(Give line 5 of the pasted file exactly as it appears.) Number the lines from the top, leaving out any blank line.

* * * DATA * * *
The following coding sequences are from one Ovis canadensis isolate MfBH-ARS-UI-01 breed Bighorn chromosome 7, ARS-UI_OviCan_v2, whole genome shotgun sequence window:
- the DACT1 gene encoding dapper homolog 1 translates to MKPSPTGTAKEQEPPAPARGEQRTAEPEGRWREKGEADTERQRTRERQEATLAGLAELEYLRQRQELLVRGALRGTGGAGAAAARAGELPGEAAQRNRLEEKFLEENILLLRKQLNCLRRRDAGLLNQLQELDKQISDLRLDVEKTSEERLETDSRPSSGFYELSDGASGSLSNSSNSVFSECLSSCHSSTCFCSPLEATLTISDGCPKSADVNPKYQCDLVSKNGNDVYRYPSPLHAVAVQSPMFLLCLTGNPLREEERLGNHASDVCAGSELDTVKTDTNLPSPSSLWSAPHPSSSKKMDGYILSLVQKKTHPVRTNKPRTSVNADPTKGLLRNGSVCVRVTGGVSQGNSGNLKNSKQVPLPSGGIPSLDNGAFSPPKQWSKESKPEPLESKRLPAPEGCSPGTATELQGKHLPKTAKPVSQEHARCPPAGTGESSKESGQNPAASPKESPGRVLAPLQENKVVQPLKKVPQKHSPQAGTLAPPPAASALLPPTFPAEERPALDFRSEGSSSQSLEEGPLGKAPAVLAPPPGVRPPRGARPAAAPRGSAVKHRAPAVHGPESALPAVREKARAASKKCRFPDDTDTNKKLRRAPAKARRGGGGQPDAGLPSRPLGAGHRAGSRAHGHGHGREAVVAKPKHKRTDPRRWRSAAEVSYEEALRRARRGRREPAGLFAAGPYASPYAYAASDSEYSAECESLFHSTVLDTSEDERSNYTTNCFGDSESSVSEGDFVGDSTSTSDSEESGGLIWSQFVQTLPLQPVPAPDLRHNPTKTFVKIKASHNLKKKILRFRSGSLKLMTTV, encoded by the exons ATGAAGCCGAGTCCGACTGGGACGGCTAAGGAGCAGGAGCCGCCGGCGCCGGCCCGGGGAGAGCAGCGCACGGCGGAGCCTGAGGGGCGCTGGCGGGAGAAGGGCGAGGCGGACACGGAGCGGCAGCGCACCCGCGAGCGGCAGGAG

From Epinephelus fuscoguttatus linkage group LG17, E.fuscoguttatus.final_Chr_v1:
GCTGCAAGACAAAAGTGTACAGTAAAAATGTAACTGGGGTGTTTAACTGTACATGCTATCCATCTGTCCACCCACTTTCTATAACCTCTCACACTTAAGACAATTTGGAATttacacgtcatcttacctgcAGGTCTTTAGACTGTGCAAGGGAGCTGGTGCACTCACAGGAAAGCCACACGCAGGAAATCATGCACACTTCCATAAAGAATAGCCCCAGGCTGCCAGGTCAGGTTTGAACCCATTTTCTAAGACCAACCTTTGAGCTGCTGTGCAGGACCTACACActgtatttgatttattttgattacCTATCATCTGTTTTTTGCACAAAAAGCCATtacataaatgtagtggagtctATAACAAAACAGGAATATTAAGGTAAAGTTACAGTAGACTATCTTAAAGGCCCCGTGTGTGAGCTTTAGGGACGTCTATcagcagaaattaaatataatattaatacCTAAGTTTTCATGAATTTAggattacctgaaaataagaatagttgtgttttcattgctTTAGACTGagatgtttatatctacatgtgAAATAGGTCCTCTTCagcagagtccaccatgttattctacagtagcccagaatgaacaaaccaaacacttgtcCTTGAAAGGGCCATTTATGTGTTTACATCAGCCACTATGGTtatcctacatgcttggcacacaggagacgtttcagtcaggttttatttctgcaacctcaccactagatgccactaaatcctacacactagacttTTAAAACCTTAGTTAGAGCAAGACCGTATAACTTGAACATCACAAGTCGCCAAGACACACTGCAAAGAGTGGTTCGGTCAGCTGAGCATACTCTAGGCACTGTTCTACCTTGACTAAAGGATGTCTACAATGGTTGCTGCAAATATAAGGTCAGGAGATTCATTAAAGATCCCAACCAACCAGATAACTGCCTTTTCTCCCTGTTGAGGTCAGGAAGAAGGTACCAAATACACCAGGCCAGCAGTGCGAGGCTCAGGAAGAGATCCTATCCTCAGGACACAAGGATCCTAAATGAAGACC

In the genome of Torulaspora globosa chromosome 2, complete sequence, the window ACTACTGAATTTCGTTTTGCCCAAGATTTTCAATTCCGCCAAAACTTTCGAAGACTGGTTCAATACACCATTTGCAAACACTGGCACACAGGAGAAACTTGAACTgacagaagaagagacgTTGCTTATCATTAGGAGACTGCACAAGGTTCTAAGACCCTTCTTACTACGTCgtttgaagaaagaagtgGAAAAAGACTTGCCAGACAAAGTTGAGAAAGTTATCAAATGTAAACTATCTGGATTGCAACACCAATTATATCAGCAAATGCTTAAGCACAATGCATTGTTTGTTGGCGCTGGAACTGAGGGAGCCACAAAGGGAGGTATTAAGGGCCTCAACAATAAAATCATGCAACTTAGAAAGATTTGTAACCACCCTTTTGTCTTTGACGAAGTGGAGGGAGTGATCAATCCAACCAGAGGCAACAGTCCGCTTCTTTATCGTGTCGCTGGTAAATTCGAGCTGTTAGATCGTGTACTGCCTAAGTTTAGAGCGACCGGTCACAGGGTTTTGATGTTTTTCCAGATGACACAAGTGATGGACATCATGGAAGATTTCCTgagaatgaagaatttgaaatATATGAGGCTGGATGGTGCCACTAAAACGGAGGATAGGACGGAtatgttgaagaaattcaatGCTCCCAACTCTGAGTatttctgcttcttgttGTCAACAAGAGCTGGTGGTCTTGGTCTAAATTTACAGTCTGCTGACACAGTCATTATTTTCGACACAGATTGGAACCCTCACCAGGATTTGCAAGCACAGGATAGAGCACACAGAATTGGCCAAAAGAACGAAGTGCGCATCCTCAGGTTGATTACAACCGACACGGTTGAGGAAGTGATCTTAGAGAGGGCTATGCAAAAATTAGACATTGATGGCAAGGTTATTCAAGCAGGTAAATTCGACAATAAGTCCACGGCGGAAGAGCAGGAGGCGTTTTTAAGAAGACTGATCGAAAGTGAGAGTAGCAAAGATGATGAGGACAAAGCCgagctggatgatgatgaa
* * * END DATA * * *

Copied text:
In the genome of Torulaspora globosa chromosome 2, complete sequence, the window ACTACTGAATTTCGTTTTGCCCAAGATTTTCAATTCCGCCAAAACTTTCGAAGACTGGTTCAATACACCATTTGCAAACACTGGCACACAGGAGAAACTTGAACTgacagaagaagagacgTTGCTTATCATTAGGAGACTGCACAAGGTTCTAAGACCCTTCTTACTACGTCgtttgaagaaagaagtgGAAAAAGACTTGCCAGACAAAGTTGAGAAAGTTATCAAATGTAAACTATCTGGATTGCAACACCAATTATATCAGCAAATGCTTAAGCACAATGCATTGTTTGTTGGCGCTGGAACTGAGGGAGCCACAAAGGGAGGTATTAAGGGCCTCAACAATAAAATCATGCAACTTAGAAAGATTTGTAACCACCCTTTTGTCTTTGACGAAGTGGAGGGAGTGATCAATCCAACCAGAGGCAACAGTCCGCTTCTTTATCGTGTCGCTGGTAAATTCGAGCTGTTAGATCGTGTACTGCCTAAGTTTAGAGCGACCGGTCACAGGGTTTTGATGTTTTTCCAGATGACACAAGTGATGGACATCATGGAAGATTTCCTgagaatgaagaatttgaaatATATGAGGCTGGATGGTGCCACTAAAACGGAGGATAGGACGGAtatgttgaagaaattcaatGCTCCCAACTCTGAGTatttctgcttcttgttGTCAACAAGAGCTGGTGGTCTTGGTCTAAATTTACAGTCTGCTGACACAGTCATTATTTTCGACACAGATTGGAACCCTCACCAGGATTTGCAAGCACAGGATAGAGCACACAGAATTGGCCAAAAGAACGAAGTGCGCATCCTCAGGTTGATTACAACCGACACGGTTGAGGAAGTGATCTTAGAGAGGGCTATGCAAAAATTAGACATTGATGGCAAGGTTATTCAAGCAGGTAAATTCGACAATAAGTCCACGGCGGAAGAGCAGGAGGCGTTTTTAAGAAGACTGATCGAAAGTGAGAGTAGCAAAGATGATGAGGACAAAGCCgagctggatgatgatgaa